friday clippings 7/22/16

What I wanted to do tonight was attend an event I’ve been hearing about on NPR as I drove the freeways this week, Summer Nights in the Garden, hosted by the Natural History Museum.
It’s free but RSVP is required, so I checked online this afternoon. No go, they’re already full up. There are a few spots set aside for walk-ins. Maybe another time. There’s a couple dates in August too.


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I was really hoping to get an early evening, soft light opportunity to photograph the NHM garden designed by landscape architect Mia Lehrer.
I stumbled into a Lehrer-led, mid-day tour of this garden at the last Natural Discourse symposium 10/17/15 and have been meaning to go back for another look.
That’s Mia Lehrer on the far left. (I only wish my hair was still this short. It’s 95 degrees as I type at 5 p.m. today. The whole house fan has been a big help with this heat wave.)
The Los Angeles Times recently announced her firm’s winning the design competition for the proposed 2-acre park downtown at 1st and Broadway.
Along with the new design approval for Pershing Square, LA seems to have gone uncharacteristically park mad lately.
It’s about time, I say. Christopher Hawthorne has done excellent reporting on the progress of both parks, see here.
(To complete the trifecta, the progress on one of LA’s biggest environmental/design challenges, our beleaguered, concrete-bottomed LA River, was recently covered by Hawthorne here.)

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Back to one of my favorite events of the year, Natural Discourse.
This year Shirley Watts has chosen Fire! as the theme for the upcoming Natural Discourse to be held at the Huntington September 30 and October 1, 2016.
Like much of the West, the foothills around LA burn regularly and fiercely, so we are no strangers to the immediate perils of uncontrolled fire.
As usual, Shirley finds the most interesting minds to weigh in on her chosen subject, so you’ll want to check your calendar early to save the date for this one.

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But that still leaves me without a plan for Friday night. Guess I’ll just hang out in the garden.
The heat has transformed the solanum into a drapery of purply bloom.

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Have a great weekend.

postscript to Natural Discourse; Flora & Fauna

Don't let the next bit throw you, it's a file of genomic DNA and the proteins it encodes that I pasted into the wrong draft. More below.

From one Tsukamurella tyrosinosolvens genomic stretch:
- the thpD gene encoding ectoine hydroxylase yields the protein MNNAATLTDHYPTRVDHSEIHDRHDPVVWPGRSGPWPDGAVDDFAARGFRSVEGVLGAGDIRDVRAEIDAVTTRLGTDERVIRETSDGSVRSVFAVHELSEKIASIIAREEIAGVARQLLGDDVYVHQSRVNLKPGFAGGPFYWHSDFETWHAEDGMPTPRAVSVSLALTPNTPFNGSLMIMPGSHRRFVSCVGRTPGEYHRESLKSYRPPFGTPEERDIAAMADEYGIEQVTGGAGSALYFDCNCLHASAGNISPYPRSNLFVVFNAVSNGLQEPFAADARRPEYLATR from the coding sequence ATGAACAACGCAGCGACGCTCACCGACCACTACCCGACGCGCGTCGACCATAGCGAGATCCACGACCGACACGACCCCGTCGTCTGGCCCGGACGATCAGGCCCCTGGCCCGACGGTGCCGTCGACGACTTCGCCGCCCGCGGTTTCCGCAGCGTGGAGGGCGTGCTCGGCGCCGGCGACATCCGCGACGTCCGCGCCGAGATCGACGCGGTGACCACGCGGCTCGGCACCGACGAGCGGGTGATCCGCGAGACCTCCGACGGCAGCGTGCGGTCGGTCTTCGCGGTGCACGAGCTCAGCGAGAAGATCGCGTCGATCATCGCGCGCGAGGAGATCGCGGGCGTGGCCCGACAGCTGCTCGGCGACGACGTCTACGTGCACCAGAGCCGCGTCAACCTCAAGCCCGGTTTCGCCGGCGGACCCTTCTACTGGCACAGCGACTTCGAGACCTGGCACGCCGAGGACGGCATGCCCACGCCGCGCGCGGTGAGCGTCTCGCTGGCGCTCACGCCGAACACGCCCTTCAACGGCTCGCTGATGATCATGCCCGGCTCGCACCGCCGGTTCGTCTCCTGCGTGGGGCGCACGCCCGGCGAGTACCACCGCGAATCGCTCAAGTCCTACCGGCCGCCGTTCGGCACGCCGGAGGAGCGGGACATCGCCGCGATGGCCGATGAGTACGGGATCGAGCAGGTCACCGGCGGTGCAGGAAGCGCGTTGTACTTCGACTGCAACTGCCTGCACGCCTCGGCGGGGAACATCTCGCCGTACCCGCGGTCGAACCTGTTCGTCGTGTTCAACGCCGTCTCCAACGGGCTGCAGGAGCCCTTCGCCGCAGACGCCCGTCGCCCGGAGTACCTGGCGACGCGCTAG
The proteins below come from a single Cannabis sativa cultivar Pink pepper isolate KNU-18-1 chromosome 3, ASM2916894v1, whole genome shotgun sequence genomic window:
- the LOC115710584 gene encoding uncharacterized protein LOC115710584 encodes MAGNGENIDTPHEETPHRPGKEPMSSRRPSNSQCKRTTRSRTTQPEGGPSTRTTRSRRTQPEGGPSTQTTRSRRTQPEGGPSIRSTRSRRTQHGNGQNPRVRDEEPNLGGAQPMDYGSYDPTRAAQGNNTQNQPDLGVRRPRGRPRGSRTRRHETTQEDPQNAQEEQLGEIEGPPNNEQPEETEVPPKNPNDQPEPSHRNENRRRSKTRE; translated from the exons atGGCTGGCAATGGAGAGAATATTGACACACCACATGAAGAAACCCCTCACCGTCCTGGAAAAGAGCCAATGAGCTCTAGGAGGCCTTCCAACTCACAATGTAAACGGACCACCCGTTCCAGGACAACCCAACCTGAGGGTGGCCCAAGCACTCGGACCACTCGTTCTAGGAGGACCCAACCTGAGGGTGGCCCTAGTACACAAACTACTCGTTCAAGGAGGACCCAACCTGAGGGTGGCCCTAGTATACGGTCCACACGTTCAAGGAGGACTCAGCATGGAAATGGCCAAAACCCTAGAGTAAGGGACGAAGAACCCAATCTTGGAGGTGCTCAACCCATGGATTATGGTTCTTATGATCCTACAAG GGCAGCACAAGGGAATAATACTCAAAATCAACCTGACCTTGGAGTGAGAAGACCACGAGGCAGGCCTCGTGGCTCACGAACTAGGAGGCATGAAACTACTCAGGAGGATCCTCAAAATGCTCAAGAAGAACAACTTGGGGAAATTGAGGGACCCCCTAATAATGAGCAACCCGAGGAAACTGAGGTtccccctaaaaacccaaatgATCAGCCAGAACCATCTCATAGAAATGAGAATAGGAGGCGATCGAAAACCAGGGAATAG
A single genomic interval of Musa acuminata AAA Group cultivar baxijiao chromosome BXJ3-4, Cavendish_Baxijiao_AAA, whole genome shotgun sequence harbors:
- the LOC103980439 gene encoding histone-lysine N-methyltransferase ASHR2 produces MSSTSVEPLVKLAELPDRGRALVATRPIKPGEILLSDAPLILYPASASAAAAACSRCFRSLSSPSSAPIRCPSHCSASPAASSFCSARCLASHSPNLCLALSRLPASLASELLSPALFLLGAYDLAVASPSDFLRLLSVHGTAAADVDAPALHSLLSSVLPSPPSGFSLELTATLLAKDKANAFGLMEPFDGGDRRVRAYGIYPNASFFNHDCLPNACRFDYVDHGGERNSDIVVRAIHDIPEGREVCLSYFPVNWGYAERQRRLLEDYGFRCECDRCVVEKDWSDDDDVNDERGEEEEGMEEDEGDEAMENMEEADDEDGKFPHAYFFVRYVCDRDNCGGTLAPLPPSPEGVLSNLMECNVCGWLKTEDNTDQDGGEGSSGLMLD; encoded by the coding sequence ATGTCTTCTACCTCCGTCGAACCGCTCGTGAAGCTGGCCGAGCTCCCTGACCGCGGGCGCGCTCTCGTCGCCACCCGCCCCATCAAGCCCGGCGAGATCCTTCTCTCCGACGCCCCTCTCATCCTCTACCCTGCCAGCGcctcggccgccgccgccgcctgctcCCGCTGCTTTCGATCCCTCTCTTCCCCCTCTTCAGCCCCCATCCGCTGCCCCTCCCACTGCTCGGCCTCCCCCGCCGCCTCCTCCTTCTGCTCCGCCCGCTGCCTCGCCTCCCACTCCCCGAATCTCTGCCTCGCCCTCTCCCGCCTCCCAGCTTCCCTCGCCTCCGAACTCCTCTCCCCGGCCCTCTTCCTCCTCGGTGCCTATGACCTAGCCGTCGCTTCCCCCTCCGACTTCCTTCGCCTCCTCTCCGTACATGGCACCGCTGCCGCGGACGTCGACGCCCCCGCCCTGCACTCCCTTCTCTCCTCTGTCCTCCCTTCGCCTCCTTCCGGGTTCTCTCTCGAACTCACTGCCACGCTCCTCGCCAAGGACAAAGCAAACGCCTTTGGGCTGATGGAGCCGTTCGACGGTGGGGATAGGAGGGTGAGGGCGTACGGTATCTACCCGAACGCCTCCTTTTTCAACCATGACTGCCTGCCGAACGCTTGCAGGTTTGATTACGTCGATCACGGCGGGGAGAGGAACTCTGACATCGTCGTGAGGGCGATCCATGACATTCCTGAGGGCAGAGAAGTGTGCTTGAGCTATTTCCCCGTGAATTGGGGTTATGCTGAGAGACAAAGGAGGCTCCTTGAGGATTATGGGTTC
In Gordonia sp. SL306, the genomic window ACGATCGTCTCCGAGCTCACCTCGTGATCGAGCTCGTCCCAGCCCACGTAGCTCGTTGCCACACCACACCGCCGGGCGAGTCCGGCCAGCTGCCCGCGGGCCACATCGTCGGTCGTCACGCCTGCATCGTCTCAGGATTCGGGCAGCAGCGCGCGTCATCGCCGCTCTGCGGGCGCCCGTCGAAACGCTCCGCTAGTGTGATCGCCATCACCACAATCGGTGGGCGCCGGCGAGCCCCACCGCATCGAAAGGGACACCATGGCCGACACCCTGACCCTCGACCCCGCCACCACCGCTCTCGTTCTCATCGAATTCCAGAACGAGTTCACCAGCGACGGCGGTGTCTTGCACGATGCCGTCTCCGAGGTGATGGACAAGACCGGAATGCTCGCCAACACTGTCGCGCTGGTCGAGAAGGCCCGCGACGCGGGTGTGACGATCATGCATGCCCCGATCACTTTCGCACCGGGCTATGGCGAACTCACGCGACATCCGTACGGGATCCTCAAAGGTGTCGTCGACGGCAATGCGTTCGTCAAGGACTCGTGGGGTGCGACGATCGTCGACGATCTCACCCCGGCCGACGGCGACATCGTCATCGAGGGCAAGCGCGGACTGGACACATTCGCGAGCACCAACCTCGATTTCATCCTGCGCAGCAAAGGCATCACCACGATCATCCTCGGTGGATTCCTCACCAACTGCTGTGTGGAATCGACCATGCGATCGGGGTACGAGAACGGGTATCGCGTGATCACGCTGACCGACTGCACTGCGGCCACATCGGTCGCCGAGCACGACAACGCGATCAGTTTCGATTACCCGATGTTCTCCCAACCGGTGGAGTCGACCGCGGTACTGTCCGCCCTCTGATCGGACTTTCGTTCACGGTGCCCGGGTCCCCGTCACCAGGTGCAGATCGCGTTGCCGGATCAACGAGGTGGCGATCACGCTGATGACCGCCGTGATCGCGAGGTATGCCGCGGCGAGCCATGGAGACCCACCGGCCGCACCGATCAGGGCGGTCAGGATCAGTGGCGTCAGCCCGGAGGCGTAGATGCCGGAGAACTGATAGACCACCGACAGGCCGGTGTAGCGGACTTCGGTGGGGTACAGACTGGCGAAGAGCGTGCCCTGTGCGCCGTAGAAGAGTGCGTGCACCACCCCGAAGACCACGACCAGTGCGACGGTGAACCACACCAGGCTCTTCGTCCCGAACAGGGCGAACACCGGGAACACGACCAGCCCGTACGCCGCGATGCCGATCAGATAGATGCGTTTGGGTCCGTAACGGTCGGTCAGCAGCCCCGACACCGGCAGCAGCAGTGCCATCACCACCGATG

It’s been such a pleasure to see what shape and expression each successive Natural Discourse has taken. Developed by Shirley Watts and Mary Anne Friel for the Berkeley Botanic Garden, a group of artists were invited to make site-specific work for the garden and then give talks about that work. (‘Natural Discourse: Artists, Architects, Scientists & Poets in the Garden.’) Shirley Watts has continued this series of talks and brought it to other venues and arboreta. I’ve loved them all.

Shirley’s household as a child blended both art and science, with parents working in music and medicine.
As a result, she effortlessly moves between the two worlds and finds the intricate linkages between both, the overlap where science and art inform and enrich each other.
Working in gardens, we know how much science is involved in making that perfect moment on a warm June day.
Boundless romantic longing moderated by keen observation are what makes our gardens cause visitors to shrug, “Oh, you can grow anything. You have such a green thumb.”
Artists and scientists are both filled with longing for their subjects, and both rely on thumbs and brains in their work.
Shirley doesn’t feel the need to segregate them into separate symposia, recognizing the contributions each make to the other.

The physical collections of herbaria and natural history museums were a theme of this year’s Natural Discourse.
To talk about these collections, you need to bring in explorers, adventurers, disaster, hubris, lack of funding, lost collections, redemption. All the really juicy stuff.
And the specimen of Liatris punctata collected by Custer two years before Little Big Horn with his handwritten tag that was nearly thrown in the trash.
As always, it was a great time.


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Shirley Watts on opening night at the La Brea Tar Pits

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